Back in 2001 Prof. Paulus described Ophrys eptapigiensis, as a new pseudophrys species of orchid from Rhodes. He named the new orchid “eptapigiensis” because he spotted it for first time at the area of Epta Piges, in the shady pine woods of Loutanis river valley.
Prof. Paulus himself found only a few plants in a very small area. Since then, many experts have visited Rhodes and according to my knowledge, no one was able to spot more than a few plants. Some orchidophiles who visited the island have reported erroneously that they have spotted some biotopes with populations of 10 or 20 plants but I have visited nearly all reported areas and I wasn’t able to spot these populations. In fact, I’m still not 100% sure if I have ever seen a single typical plant of that species. These facts indicate that Ophrys eptapigiensis is a very rare species, the rarest of all Rhodian orchids.
According to Prof. Paulus paper, Ophrys eptapigiensis is very similar to Ophrys attaviria which (the latter) flowers a little bit later, has bigger flowers and its lip has a lighter color. Additionally O. eptapigiensis has brown petals, and sometimes, a transverse brown ribbon inside the stigmatic cavity.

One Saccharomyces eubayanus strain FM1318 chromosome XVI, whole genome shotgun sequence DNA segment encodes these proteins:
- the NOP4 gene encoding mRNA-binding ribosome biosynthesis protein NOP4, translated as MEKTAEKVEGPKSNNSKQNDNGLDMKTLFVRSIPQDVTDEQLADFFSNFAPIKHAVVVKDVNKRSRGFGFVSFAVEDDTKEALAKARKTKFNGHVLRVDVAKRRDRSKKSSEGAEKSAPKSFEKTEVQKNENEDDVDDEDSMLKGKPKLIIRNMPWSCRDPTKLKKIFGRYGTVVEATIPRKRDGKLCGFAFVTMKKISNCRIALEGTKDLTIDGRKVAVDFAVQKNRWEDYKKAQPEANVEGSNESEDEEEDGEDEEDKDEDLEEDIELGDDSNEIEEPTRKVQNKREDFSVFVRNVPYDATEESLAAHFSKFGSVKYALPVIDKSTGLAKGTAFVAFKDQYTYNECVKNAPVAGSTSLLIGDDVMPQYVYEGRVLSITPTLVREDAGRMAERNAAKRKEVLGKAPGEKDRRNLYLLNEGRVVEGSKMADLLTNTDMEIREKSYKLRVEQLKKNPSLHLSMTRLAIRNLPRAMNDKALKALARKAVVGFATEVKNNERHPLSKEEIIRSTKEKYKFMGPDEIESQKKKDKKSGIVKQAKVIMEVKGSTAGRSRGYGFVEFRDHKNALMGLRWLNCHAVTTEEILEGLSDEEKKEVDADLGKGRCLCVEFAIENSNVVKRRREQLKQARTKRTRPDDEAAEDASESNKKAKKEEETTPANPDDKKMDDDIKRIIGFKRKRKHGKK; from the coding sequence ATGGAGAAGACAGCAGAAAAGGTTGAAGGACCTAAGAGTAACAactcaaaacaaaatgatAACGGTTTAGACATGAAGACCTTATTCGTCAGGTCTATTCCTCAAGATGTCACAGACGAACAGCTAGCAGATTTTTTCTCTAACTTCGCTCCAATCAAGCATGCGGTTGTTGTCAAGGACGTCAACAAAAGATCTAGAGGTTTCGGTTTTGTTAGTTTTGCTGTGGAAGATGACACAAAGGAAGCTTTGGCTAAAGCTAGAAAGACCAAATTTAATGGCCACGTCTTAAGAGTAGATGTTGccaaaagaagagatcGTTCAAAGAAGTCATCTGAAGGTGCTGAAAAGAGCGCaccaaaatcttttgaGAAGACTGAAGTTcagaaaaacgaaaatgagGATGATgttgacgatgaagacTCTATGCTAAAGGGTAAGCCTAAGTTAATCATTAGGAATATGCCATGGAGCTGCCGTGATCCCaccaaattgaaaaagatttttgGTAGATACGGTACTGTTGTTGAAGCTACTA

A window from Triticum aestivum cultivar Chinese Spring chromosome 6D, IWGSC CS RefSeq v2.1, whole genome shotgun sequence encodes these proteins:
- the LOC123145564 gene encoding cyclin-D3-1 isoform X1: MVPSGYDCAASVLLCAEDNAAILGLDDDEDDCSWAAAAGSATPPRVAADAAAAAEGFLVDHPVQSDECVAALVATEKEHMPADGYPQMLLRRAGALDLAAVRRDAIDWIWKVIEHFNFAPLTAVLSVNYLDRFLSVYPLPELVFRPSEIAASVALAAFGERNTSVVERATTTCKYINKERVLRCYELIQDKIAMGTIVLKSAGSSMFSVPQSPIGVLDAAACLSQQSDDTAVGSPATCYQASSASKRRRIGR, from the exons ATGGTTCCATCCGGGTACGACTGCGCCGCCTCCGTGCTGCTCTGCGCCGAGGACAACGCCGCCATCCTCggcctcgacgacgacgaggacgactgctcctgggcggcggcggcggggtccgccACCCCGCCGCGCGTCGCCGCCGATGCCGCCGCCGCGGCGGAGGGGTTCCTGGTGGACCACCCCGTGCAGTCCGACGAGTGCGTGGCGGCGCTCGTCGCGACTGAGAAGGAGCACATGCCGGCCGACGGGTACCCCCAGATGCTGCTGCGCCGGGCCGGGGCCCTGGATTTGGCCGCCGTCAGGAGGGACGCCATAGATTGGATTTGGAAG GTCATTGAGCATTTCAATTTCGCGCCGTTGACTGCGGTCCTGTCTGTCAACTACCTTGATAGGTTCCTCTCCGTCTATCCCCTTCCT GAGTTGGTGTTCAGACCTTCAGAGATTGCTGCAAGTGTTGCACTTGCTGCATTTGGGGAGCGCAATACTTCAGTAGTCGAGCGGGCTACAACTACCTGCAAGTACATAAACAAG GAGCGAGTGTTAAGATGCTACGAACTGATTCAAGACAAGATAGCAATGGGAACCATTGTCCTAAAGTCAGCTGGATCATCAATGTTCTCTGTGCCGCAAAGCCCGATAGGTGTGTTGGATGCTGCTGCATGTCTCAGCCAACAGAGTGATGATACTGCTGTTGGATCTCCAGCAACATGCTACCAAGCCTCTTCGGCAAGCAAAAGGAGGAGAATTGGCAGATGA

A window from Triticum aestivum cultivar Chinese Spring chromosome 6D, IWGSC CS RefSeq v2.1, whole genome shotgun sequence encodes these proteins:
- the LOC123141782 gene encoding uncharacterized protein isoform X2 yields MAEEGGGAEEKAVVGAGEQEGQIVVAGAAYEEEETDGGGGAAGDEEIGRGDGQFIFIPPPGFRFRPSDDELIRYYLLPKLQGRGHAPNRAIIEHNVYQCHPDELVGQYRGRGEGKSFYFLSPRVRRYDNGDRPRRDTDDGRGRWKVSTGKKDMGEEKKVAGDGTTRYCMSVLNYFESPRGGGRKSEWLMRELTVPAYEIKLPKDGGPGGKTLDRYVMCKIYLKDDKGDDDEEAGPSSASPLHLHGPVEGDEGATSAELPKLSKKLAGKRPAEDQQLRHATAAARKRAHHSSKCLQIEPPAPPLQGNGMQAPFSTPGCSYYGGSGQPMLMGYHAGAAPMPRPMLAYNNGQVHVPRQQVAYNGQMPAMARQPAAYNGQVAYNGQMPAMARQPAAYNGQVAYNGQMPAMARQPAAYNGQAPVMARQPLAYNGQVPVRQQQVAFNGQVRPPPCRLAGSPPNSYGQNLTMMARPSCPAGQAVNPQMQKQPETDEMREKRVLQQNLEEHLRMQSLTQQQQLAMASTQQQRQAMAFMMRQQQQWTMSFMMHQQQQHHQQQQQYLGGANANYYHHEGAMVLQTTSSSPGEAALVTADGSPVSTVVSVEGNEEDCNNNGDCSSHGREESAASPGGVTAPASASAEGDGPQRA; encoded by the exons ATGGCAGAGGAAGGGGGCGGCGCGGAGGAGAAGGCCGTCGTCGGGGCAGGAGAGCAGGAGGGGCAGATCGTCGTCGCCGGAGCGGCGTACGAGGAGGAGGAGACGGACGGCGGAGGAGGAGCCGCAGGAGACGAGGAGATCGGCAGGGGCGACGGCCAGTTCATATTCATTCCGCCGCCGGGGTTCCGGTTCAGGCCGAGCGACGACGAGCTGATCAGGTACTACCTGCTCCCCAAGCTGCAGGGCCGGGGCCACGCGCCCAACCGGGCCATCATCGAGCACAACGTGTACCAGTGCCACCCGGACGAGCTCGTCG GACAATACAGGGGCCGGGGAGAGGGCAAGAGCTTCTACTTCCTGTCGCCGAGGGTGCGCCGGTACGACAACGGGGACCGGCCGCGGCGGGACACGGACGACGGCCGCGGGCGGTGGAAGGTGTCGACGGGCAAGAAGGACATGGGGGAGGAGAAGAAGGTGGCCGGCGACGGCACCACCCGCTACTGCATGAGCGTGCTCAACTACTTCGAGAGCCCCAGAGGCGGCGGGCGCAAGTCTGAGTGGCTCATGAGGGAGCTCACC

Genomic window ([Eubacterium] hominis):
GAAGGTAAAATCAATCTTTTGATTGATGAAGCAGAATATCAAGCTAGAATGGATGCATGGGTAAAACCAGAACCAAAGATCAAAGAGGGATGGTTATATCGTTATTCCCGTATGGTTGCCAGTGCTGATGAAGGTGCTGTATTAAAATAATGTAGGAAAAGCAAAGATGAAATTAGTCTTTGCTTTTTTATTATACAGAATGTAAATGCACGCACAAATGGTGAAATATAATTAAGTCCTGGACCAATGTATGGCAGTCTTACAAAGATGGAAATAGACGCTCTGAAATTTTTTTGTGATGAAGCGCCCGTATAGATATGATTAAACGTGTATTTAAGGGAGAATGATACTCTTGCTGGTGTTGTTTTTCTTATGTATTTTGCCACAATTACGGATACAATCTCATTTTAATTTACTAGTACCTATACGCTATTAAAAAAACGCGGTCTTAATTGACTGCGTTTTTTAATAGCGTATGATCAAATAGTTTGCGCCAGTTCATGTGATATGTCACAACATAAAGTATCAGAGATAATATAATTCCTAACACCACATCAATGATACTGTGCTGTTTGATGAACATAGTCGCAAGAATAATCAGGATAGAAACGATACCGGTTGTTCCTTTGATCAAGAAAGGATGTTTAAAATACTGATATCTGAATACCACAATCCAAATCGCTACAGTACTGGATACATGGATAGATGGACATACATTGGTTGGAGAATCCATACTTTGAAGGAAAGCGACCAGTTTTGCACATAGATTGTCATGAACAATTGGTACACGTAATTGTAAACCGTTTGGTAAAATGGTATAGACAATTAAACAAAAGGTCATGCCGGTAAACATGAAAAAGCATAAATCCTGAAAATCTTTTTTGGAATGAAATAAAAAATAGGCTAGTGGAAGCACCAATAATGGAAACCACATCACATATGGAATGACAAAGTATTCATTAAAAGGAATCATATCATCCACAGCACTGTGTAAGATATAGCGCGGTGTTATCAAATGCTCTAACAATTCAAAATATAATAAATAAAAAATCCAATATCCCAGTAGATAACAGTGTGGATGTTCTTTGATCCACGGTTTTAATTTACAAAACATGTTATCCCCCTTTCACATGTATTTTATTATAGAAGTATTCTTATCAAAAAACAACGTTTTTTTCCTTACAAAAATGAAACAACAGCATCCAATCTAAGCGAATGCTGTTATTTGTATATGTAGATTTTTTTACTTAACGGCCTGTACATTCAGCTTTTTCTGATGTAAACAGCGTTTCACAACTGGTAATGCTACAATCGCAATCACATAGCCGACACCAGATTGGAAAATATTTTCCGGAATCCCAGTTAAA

Yet, many experts doubt about the existence of the new species based on the fact that Prof. Paulus hasn’t discovered yet the pollinator of O. eptapigiensis, as he usually does with the other new species that he has described.
The rarity of the plant, the similarity with O. attaviria and the lack of knowledge about its pollinator, makes O. eptapigiensis somehow a phantom orchid.
Here I present a photograph which I believe represents a (sort of) typical O. eptapigiensis. It was among typical O. attaviria plants which means that it could be just a form of O. attaviria. Anyway, plants with such typical characteristics are extremely rare and I feel lucky having it in my collection. Enjoy it!